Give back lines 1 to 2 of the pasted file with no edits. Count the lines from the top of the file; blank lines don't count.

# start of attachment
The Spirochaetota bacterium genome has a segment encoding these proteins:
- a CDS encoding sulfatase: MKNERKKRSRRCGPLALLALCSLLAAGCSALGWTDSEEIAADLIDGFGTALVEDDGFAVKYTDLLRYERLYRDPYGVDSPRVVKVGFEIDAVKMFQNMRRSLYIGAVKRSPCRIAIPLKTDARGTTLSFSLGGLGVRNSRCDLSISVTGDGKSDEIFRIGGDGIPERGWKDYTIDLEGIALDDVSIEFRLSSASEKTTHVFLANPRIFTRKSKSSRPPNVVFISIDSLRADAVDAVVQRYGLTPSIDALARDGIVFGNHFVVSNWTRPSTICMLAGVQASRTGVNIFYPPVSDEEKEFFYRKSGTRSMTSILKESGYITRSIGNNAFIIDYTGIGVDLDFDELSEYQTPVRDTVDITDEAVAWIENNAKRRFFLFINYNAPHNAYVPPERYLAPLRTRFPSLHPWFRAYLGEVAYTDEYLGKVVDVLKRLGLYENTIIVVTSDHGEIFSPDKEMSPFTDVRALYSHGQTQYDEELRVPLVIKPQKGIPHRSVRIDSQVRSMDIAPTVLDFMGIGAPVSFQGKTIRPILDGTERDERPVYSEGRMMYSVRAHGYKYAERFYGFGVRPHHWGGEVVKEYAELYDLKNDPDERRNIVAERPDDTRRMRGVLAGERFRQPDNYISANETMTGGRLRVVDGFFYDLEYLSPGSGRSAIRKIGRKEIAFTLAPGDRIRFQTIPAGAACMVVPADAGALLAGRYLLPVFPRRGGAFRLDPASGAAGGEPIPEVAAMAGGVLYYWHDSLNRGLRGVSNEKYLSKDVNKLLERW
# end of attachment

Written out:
The Spirochaetota bacterium genome has a segment encoding these proteins:
- a CDS encoding sulfatase: MKNERKKRSRRCGPLALLALCSLLAAGCSALGWTDSEEIAADLIDGFGTALVEDDGFAVKYTDLLRYERLYRDPYGVDSPRVVKVGFEIDAVKMFQNMRRSLYIGAVKRSPCRIAIPLKTDARGTTLSFSLGGLGVRNSRCDLSISVTGDGKSDEIFRIGGDGIPERGWKDYTIDLEGIALDDVSIEFRLSSASEKTTHVFLANPRIFTRKSKSSRPPNVVFISIDSLRADAVDAVVQRYGLTPSIDALARDGIVFGNHFVVSNWTRPSTICMLAGVQASRTGVNIFYPPVSDEEKEFFYRKSGTRSMTSILKESGYITRSIGNNAFIIDYTGIGVDLDFDELSEYQTPVRDTVDITDEAVAWIENNAKRRFFLFINYNAPHNAYVPPERYLAPLRTRFPSLHPWFRAYLGEVAYTDEYLGKVVDVLKRLGLYENTIIVVTSDHGEIFSPDKEMSPFTDVRALYSHGQTQYDEELRVPLVIKPQKGIPHRSVRIDSQVRSMDIAPTVLDFMGIGAPVSFQGKTIRPILDGTERDERPVYSEGRMMYSVRAHGYKYAERFYGFGVRPHHWGGEVVKEYAELYDLKNDPDERRNIVAERPDDTRRMRGVLAGERFRQPDNYISANETMTGGRLRVVDGFFYDLEYLSPGSGRSAIRKIGRKEIAFTLAPGDRIRFQTIPAGAACMVVPADAGALLAGRYLLPVFPRRGGAFRLDPASGAAGGEPIPEVAAMAGGVLYYWHDSLNRGLRGVSNEKYLSKDVNKLLERW